At first of course, the professional architect in me had to examine the design, the plan and materials. The simplicity of the layout, the structure's attention to detail. What came to mind then, was a Japanese temple, and the term for this kind of planning called 'Ma' or place making. An attempt to find order in disorder: As if one of many scattered beans on a polished floor holds the balance of the whole composition. In Kerala the grouping of structures within a rectangular court follows the same idea. Local materials are put together with tenderness and care, and nothing appears out of place. Such architecture has maintained a continuity over the past 900 years, and over the period, changed little in design. But like individuals, each temple is unique.

To me, Ettamannur is a place of peace that gave me an opportunity to glimpse the invisible world. A world inside myself. Within its stillness the temple promised me many memorable moments. One of them was the time of prayer, when crowds milled about, and the fragrance of jasmine hung in the air. Among the abundance of colour and lovely faces, chaos reigned-and I was completely overwhelmed by the flow.

Close to the temple, emerald-coloured rice fields and the golden light of the setting sun gave me a reassurance of purpose. By late evening, a quiet descended as I walked around the courtyard; the outside world was forgotten and left behind. The solitude among the buildings and the spaces between them left me little to ask for. As daylight receded, the oil lamps were lit by thousands of lamps was a great wall of light dissolving the solidity of the daytime into an illusion: the illusion perhaps of existence.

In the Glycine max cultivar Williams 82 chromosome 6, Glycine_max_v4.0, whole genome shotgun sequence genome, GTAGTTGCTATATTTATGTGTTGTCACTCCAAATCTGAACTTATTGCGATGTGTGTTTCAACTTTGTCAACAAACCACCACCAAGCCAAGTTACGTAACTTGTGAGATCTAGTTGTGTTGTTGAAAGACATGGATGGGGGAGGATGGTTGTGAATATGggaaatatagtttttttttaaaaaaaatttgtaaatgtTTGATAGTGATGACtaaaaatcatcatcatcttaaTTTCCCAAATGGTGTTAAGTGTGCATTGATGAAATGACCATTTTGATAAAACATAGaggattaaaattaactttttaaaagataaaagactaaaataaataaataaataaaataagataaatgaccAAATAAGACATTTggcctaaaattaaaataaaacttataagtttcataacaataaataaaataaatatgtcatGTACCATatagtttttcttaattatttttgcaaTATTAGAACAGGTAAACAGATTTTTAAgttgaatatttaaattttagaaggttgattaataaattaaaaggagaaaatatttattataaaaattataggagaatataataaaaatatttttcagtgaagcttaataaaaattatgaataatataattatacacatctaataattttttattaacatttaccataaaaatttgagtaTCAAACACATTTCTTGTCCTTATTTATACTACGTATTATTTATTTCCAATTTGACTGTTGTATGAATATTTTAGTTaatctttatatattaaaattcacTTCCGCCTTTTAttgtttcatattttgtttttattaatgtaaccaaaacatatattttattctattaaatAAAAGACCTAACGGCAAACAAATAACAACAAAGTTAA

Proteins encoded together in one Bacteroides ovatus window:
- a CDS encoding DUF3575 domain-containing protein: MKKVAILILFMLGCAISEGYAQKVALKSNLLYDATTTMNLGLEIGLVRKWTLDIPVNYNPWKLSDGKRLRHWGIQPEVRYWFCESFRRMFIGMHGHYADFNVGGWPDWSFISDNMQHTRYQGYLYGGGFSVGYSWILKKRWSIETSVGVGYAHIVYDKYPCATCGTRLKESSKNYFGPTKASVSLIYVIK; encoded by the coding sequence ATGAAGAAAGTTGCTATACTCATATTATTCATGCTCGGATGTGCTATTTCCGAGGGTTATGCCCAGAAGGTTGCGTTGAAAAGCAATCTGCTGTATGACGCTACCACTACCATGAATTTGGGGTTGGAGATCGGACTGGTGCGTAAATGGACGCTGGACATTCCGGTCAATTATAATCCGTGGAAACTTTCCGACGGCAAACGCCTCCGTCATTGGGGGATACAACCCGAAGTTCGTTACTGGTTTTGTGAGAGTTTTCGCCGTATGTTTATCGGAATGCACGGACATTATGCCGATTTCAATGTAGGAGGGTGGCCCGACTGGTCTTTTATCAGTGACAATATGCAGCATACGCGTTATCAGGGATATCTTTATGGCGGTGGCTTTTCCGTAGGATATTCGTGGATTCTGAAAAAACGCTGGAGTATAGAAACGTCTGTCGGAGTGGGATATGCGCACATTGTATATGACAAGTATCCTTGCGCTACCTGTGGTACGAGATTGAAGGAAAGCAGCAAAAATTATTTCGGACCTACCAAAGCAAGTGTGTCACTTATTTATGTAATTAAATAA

AS I turned to walk out of the rear; towards the trees and vegetation, the mind emptied itself and stillness enveloped me. A wild champa growing against the outer wall released its fragrance and once again it felt as if everything had stopped moving.

 

CONTENTS

 

Introduction 8
Nature of the Universe 12
Architecture in Kerala 14
Sri Mahadeva Temple, Ettumanoor 22
Sri Vadakkunatha Siva Temple, Thrissur 26
Sri Mahadeva Temple, Peruvanam 47
Sri Anantha Padmanabhaswami Temple, Thiruvananthapuram 58
Sri Vallabhaswami Temple, Thiruvalla 61
Sri Subramanyaswami Temple, Haripad 68
Sri Parasumramaswami Temple, Thiruvallam 74
Sri Mahadeva Temple, Vazhapalli 86
Krishnapuram Palace, near Kayankulam 89
Sri Mahadeva Temple, Vaikom 97
Wooden Houses 104
Sri Mahadeva Temple, Kaviyur 116
The Ten Avataras of Vishnu 123
Sri Anantha Padmanabhaswami Temple, Kumbala 152
Sri Ramaswami Temple, Thiruvangad 166
Sri Mahavishnu Temple, Thirunelli 180
Sri Ramaswami Temple, Thripprayar 182
Koodalmanikkam Sri Bhartharswami Temple, Irinjalakuda 184
Sri Poornathrayeesa Temple, Thripoonithura 188
Padmanabhapuram Palace, near Thuckalai, Tamil Nadu 191
Perumthrikkovil Sri Mahadeva Temple, Pazhoor 208
Sri Krishna Temple, Karatt 211
Sri Krishna Temple, Tricchambaram 216
Sri Vamanamoorthy Temple, Thrikkakara 220
Postscript 225
Map of Kerala 226
Glossary 228
Select bibliography 229
Acknowledgements and Photo Credits 232